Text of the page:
|Publication number||US3224117 A|
|Publication date||Dec 21, 1965|
|Filing date||Sep 15, 1964|
|Priority date||May 26, 1964|
|Also published as||DE1257637B|
|Publication number||US 3224117 A, US 3224117A, US-A-3224117, US3224117 A, US3224117A|
|Original Assignee||Adolf Dassler|
|Export Citation||BiBTeX, EndNote, RefMan|
|Patent Citations (3), Referenced by (6), Classifications (8)|
|External Links: USPTO, USPTO Assignment, Espacenet|
Dec. 21, 1965 A. DASSLER 3,224,117
SPORT SHOES, ESPECIALLY FOR RUNNERS Filed Sept. 15, 1964 INVENTOR ADOLF DASSLER ATTORNEYS United States Patent 3,224,117 SPORT SHOES, ESPECIALLY FOR RUNNERS Adolf Dassler, Am Bahnhof, Herzogenaurach, near Nnrnberg, Germany Filed Sept. 15, 1964, Ser. No. 396,555
Claims priority, application Germany, May 26, 1964,
6 Claims. (Cl. 36--2.5)
The present invention relates to sport shoes and more particularly to running or track shoes.
Nowadays such sports shoes are usually made of relatively thin leather so as to make them of the lowest possible weight. This is especially important for running and track shoes where even a fraction of an ounce of excessive weight which the runner has to carry may affect the results of his effort. For this reason, the uppers of such shoes are nowadays preferably made of kangaroo leather which is very thin (0.5 to 0.8 mm.) and also very tough. Sport shoes which are made from this material therefore retain their proper shape for a long time despite hard usage. Other kinds of leather which may be used for this purpose are, for example, box calf and goat skin, although sport shoes which are made from these kinds of leather are inferior to those of kangaroo leather which has a tensile strength far superior to that of any other kind of leather.
It is a fact well known in the art that the necessary operations of working such a thin leather so as to form the uppers of sport shoes can only be carried out with considerable difficulties. These difficulties are primarily due to the fact that it is very difficult or even impossible to roughen a leather of a thickness of less than 1 mm. without danger that the leather might thereby be weakened so much that it may tear when it is subsequently subjected to high stresses to which the uppers of sport shoes are often subjected. In this connection, it must be kept in mind that the tensile strength of leather depends primarily upon its grain layer, that is, the layer which is removed by the roughening process.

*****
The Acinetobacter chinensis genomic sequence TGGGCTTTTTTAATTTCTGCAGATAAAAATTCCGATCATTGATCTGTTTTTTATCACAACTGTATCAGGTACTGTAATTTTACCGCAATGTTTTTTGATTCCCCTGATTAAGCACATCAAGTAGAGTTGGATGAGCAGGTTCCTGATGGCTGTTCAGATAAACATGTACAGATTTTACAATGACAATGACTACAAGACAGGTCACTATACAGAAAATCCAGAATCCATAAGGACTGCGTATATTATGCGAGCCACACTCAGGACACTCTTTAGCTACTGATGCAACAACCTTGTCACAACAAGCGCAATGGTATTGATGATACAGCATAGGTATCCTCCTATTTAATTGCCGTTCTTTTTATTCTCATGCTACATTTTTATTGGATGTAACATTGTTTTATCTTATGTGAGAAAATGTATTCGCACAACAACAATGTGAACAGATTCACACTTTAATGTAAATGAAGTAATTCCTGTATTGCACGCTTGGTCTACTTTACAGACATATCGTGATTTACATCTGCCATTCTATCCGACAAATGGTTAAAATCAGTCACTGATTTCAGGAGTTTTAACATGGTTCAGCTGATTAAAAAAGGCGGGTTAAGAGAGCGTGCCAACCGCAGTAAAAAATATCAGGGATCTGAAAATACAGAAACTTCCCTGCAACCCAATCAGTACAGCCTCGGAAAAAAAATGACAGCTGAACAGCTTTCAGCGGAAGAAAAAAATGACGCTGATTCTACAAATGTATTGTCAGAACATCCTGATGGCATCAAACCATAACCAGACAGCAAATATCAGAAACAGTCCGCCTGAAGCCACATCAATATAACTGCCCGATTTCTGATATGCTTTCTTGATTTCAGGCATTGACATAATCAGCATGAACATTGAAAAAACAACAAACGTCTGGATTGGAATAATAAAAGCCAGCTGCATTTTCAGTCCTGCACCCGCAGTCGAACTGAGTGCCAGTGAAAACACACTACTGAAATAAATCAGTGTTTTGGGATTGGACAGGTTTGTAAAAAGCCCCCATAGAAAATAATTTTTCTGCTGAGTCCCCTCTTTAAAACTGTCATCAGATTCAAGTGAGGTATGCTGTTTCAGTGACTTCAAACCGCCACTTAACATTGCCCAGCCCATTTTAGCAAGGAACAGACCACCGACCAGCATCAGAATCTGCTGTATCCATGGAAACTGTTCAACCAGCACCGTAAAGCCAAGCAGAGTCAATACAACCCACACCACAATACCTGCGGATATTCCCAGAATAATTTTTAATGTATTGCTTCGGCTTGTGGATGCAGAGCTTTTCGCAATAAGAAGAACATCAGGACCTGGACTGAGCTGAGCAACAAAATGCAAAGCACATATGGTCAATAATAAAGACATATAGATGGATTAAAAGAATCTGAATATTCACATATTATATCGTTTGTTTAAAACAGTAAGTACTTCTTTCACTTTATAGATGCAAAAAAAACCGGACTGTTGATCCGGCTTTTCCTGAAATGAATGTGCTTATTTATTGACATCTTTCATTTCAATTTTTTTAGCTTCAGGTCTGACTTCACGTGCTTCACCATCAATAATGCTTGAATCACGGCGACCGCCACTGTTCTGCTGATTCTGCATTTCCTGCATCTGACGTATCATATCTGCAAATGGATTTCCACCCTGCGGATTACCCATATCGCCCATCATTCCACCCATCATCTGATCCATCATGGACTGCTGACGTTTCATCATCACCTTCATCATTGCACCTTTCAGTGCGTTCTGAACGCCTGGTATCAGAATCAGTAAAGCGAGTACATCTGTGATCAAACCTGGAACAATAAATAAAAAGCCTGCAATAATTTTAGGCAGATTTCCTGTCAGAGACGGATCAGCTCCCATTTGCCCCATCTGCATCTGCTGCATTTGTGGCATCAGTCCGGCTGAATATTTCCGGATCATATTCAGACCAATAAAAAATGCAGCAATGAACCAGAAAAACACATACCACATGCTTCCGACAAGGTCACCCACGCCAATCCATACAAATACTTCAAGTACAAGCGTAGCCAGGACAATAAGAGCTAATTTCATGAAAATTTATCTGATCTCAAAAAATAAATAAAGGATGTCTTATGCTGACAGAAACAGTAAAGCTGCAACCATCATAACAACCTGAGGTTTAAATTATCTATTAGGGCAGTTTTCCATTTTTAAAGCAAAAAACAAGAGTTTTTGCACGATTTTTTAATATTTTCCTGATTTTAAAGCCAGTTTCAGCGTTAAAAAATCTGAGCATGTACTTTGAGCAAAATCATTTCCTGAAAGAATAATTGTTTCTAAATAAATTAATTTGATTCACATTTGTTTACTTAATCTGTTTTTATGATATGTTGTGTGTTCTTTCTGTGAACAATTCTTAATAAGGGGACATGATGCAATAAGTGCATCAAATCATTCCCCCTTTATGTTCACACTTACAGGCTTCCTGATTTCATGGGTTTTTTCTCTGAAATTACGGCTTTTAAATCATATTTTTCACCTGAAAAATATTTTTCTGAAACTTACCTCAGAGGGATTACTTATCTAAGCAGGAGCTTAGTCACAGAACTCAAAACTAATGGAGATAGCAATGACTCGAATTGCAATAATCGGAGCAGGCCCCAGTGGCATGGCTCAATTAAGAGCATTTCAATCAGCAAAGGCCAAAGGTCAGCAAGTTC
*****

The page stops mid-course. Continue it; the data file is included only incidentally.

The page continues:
Since in most sport shoes the grain side of the upper faces outwardly and this outer side is generally treated with a colored dressing which resists glueing, it was absolutely necessary prior to this invention to roughen the marginal part of the upper which is lasted around the insole in order to remove this glue-resistant dressing so as to insure that the outer sole could be securely glued to this part of the upper. If the leather of the upper has, however, a thickness of less than 1 mm., it is obvious that a further reduction of this thickness by roughening the r leather may easily lead to the difliculties as above described.
Furthermore, since the leather of sport shoes and especially of running shoes is frequently dyed in a white color, it is hard to distinguish the roughened parts of the leather from the remainder and therefore almost impossible to determine in each case exactly the proper extent which these marginal parts of the upper may or should be roughened. The difliculties which are caused by roughening thin leather are especially serious when working with kangaroo leather since it is very thin and its grain side is generally treated with a very strong colored dressing in order to cover up unsightly scars, fissures and other flaws. Such a dressing leads to stiflening of the leather which also increases its tendency to tear. In the course of time this colored dressing becomes so brittle as to develop cracks which collect dirt and render the shoes unsightly. Since the application of a strong covering dressing also requires the leather to have a high fat content, such a leather becomes relatively heavy. This, of course, is contrary to the desire to attain a very light sport shoe.